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GBS Developing Organic Thin-Film Transistor Tech to Detect SARS-CoV-2 Antibodies, Monitor Glucose


NEW YORK ─ Sydney-based point-of-care diagnostic testing company GBS is developing a disposable biosensor platform to enable testing at the point of care for a range of medical conditions including SARS-CoV-2 past infection and diabetes.

The biosensor platform, which leverages organic thin-film transistor technology originally developed for solar panels, has the potential to enable high-volume test manufacturing at low cost, Daniel Pointing, biosensor development manager at GBS, said in an interview.

The biosensors use inexpensive electronic inks to conduct electric current and transmit diagnostic testing signals in response to the presence of a range of disease analytes, Pointing said.

Later this year, GBS — a portfolio company of Australian private equity company iQ Group Global — expects to launch its first assay, which combines its organic thin-film transistor technology with an electrochemical biosensor technology, called eRapid, being developed by Harvard University's Wyss Institute. The technologies are being integrated with the aim of producing a highly sensitive and specific multiplex antibody test for SARS-CoV-2 that operates from blood samples.

GBS will seek US Food and Drug Administration Emergency Use Authorization for the antibody test and aims to collaborate with US distributors to begin marketing later this year. The firm will target clinicians seeking to detect specific antibodies against SARS-CoV-2 in patients and to evaluate immune response after infection or vaccination, Pointing said.

Before it began working with the Wyss Institute, GBS had been developing its biosensor technology for a disposable assay for diabetes patients that provides a measurement of glucose concentration upon contact with saliva and provides results through a smartphone. The company aims to market the glucose biosensor as an alternative to "painful, invasive, and inconvenient" fingerstick testing, Pointing said, adding that it expects to apply to the FDA for de novo classification of the test early next year.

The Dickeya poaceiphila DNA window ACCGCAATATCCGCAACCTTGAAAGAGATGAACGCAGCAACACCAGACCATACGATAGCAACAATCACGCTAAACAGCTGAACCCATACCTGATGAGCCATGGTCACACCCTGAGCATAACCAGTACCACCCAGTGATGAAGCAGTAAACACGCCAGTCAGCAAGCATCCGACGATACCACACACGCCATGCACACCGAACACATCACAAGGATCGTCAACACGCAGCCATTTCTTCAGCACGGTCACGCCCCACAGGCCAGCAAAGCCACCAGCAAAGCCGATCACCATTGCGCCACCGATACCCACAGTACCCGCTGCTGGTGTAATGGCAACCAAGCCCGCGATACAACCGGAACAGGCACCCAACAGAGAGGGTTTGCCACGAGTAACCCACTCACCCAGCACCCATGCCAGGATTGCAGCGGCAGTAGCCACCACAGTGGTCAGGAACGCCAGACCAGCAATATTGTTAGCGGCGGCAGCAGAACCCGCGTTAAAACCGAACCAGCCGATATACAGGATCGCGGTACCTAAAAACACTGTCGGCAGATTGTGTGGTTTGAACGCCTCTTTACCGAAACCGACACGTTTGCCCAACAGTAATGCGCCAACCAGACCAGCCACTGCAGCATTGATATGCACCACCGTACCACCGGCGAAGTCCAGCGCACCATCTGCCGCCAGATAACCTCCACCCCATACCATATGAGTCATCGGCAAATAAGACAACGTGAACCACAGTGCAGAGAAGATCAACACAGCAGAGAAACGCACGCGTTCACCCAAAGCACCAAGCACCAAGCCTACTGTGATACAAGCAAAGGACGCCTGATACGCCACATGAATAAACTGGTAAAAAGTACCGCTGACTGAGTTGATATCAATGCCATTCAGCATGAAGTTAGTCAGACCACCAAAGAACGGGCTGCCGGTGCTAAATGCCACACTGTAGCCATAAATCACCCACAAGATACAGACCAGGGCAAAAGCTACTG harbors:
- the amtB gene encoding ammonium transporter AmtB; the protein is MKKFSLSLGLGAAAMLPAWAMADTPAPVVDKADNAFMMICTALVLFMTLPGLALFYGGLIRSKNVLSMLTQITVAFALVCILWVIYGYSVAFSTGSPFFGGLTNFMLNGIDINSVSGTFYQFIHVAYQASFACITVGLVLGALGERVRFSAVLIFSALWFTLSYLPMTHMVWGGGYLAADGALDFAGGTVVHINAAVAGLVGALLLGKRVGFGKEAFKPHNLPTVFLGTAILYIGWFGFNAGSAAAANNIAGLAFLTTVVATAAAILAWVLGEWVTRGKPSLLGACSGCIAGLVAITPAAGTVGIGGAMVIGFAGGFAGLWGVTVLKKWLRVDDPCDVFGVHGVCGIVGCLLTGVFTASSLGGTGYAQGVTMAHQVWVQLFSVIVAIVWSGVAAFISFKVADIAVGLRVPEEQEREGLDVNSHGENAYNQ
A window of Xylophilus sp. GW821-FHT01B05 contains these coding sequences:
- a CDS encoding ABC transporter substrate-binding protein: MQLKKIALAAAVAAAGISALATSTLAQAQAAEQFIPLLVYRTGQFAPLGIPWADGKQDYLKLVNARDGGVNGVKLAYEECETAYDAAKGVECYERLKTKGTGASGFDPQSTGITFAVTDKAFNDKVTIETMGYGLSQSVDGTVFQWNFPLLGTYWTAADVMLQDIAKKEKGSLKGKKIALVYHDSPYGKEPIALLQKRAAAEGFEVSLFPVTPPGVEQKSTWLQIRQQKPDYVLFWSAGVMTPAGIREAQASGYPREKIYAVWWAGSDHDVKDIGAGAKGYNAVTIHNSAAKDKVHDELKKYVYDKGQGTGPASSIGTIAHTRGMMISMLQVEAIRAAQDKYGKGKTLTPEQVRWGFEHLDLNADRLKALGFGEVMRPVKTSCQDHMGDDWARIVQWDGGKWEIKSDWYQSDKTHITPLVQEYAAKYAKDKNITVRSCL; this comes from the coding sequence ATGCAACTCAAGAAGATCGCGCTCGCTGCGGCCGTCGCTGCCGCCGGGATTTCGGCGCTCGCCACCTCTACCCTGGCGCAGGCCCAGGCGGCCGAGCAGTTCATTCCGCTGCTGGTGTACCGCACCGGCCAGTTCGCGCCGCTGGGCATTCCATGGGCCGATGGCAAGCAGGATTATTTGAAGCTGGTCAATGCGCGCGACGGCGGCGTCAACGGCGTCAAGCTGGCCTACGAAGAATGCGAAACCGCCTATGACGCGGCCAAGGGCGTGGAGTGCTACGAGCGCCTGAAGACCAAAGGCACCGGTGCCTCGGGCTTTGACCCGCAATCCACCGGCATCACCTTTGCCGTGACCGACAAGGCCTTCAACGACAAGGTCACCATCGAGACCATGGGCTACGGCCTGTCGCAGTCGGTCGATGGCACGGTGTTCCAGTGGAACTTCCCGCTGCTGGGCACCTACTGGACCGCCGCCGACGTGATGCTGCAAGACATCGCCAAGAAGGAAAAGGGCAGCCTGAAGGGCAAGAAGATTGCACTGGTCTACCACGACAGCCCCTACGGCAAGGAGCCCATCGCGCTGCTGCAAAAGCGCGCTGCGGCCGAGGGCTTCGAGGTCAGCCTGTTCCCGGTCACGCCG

The firm further intends to seek regulatory approvals to market the glucose test in Europe and the Asia Pacific region, and it will eventually seek reimbursement on the back of future studies and anticipated regulatory clearances, Pointing added.

In February, GBS announced a research agreement with Johns Hopkins Bloomberg School of Public Health to accelerate the development of its saliva-based diagnostic tests. The program aims to support the development of its glucose test and a saliva-based version of the SARS-CoV-2 antibody test it is developing with the Wyss.

Pointing said that with slight modifications the organic thin-film transistor technology is amenable to a number of different medical indications including in oncology, immunology, and endocrinology. "Our aim is to bring these two initial tests to market and take them through regulatory pathways as we also set the stage for developing future tests to address these other conditions," he added.

Its use of reel-to-reel fabrication, which leverages inkjets to print thousands of biosensors per run on flexible plastic sheets, sets it apart from other diagnostic test manufacturing processes, Pointing said. For manufacturing, the firm uses the Australian National Fabrication Facility, which is based at the University of Newcastle in New South Wales, where the organic thin-film transistor technology was invented.

Research into the technology underpinning GBS' biosensing platform began in 1997 when a group led by Paul Dastoor, founder and director of the Center for Organic Electronics at the University of Newcastle, began adapting technology it was using for solar cells to develop biosensors. The group published a study in 2014 in the journal Electronics, describing the development of an organic thin-film transistor technology for biosensors. A second study in 2015, published in Applied Physics Letters, described the development of the transistors for glucose detection and use of inkjet-printing to fabricate the enzyme-based recognition element.